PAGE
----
Despite the fact that I fully subscribe to the aphorism – THERE’S NEVER A CROWD ON THE LEADING EDGE’, I am still disappointed when such fabulous events aren’t sold out.
The Anxiety Cabaret, curated by Kevin P. Gilday is the type of late-night spoken word event that has come to define the Paisley Book Festival as a showcase for exciting, new literary talent.
Sean Wai Keung introduces his work as being mostly about food and grief. Drawing upon his obsession with Chinese food as well as his relationship with his maternal grandparents from Hong Kong, Sean’s readings are subtle, funny but most of all they are absolutely bursting with love.
Elaine Malcolmson is up next, a comedian from Northern Ireland. Comedy is different from all other performance art forms in that it is purely meritocratic, you are either funny or you’re not. There are ‘pop stars’ who can’t play a musical instrument, there are ‘film stars’ that cannot act, best selling authors who cannot write… but comedians who can’t make people laugh don’t last long in the game. Elaine had the audience in stitches with her dry, sharply observed wit. Listening to Elaine, you realise how under-rated comedy is as an antidote, however brief, to our increasingly anxious existence.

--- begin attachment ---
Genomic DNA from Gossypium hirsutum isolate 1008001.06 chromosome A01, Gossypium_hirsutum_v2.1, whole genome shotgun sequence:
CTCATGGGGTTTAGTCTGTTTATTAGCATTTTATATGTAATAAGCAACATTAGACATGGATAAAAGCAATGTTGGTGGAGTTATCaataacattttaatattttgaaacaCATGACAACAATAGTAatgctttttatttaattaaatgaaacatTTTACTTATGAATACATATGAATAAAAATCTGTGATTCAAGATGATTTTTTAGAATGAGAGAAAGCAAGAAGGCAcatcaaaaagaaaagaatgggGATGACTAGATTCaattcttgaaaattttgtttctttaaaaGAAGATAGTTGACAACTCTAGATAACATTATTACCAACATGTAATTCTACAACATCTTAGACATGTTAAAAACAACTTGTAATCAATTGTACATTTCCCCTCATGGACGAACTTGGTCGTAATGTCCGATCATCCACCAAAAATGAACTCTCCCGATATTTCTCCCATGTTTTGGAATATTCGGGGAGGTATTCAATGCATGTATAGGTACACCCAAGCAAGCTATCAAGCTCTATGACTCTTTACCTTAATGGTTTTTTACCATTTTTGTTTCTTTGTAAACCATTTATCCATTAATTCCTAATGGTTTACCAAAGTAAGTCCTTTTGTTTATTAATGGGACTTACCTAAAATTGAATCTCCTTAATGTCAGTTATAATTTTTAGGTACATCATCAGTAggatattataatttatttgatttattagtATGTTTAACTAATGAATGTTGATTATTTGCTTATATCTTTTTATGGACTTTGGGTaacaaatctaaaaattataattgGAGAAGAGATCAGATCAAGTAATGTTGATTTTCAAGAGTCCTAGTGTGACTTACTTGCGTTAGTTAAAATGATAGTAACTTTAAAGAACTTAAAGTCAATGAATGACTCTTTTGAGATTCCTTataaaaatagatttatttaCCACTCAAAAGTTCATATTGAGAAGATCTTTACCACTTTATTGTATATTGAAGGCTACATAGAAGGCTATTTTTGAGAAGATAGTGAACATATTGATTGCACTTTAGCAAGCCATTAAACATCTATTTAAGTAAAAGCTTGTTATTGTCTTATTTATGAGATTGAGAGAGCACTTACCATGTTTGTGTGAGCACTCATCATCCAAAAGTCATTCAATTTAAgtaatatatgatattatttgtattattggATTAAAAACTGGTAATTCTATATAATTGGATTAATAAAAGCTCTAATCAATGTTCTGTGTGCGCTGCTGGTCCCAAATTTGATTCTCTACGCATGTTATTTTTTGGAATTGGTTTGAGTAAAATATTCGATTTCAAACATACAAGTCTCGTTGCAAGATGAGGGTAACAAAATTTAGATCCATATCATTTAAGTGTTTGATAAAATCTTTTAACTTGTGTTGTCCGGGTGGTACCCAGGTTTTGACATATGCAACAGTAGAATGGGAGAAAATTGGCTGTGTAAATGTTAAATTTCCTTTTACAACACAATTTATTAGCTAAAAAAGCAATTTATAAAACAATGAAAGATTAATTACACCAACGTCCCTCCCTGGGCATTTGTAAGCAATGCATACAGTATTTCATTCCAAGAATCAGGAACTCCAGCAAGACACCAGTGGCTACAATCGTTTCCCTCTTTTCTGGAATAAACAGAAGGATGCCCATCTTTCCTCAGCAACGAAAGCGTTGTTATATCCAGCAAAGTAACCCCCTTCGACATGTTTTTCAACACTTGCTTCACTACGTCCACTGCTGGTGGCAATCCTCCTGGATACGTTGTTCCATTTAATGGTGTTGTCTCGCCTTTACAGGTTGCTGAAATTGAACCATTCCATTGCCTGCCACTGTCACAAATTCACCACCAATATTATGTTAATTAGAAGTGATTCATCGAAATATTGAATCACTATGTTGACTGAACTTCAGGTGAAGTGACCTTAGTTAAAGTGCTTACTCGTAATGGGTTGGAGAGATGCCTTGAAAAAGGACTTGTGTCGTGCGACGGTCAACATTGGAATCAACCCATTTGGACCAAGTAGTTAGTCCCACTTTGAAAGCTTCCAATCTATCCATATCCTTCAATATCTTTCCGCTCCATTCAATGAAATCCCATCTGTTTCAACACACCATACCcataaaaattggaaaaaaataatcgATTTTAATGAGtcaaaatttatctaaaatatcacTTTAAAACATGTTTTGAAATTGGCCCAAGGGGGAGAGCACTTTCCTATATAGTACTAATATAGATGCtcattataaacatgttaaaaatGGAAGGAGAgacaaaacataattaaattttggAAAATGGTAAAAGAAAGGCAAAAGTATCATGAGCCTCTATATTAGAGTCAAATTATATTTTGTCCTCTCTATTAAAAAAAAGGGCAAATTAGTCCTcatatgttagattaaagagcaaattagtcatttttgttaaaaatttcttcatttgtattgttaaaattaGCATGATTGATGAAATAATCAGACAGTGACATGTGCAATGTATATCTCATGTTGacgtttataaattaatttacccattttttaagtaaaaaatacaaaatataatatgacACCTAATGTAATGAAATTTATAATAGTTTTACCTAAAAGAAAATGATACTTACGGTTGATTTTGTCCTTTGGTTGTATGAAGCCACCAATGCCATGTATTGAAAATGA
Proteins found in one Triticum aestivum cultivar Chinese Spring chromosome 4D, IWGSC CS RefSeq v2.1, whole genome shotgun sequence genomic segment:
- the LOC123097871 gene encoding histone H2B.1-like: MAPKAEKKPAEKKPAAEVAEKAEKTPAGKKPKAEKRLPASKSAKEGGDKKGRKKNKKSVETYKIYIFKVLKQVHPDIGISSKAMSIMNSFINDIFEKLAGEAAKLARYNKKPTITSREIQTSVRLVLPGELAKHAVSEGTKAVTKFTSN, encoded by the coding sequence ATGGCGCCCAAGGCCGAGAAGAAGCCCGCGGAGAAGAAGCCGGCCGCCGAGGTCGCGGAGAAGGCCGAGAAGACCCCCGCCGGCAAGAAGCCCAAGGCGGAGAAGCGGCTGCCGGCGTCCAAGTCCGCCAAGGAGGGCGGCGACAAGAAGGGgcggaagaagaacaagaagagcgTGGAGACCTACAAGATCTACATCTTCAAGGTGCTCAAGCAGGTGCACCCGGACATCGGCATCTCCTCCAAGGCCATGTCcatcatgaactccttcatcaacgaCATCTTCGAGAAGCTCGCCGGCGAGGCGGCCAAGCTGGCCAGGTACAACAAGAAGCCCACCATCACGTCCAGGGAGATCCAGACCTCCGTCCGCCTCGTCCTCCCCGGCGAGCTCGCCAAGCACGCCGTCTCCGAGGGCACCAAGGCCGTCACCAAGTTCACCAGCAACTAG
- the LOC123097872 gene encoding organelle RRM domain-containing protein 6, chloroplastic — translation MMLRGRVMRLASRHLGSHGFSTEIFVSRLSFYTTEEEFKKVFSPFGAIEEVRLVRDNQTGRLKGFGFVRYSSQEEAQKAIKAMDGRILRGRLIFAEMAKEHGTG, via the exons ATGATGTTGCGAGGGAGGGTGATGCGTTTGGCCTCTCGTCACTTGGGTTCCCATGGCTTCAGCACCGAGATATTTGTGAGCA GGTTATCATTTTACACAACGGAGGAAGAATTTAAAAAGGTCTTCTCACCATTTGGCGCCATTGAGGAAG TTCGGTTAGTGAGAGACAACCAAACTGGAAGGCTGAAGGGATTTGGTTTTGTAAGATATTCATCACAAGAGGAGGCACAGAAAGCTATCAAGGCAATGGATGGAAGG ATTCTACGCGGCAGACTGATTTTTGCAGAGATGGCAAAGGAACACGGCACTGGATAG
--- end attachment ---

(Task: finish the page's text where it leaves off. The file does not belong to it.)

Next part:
MilesBetter was the biggest surprise of the evening. Hands up, I’m not a big fan of rap. I appreciate the literary contribution of the lyrics, but I’ve always found the rest of it challenging. I was, however, blown away by the musical quality of MilesBetter’s performance. His use of samples, effects and, yes, harmony in his vocal work, made his literary contribution to the evening highly listenable, and, dare I say it hugely enjoyable. Anyone who missed this show should absolutely check out his work.
If the Anxiety Cabaret was a roller-coaster ride, Katie Ailes provided the velocity. She performed four pieces in her set, the middle two of which were utterly devastating in their emotive power. In response to recent events involving violence against women, her second poem was about a friend who had attempted suicide in Katie’s home town in Pennsylvania. The third poem, written just this week, was a response to the murder of the trans teenager Brianna Ghey. A poem of anger and rage, of beauty and love, this was one of the most powerful poems I have ever heard performed. It also demonstrates the dynamic range that spoken word events of this kind can produce. The contrasts that emerge from the variety of performance styles as well as the ability of the medium to showcase such a diverse range of talent is testimony to the strength of this type of literary event.
The Cabaret was brought to an end by Kevin P. Kilday, the modern master of the genre. Reading from his newest book Anxiety Music (and other works), Kevin covered a plethora of issues including pub politics, mediocre white men, orgies, breakups, and quantum Scotland. A fitting end to a masterfully curated evening of talent which segued seamlessly into the DJ set of resident polymath, Allan Bisset. The fact that Allan’s peach Doc Martins perfectly matched the colour of the geometric shapes on his Aztec design top, suggested that he had given thought to more than the just the order of ‘choonz’ in his killer set.
Another literary triumph for the Paisley Book Festival.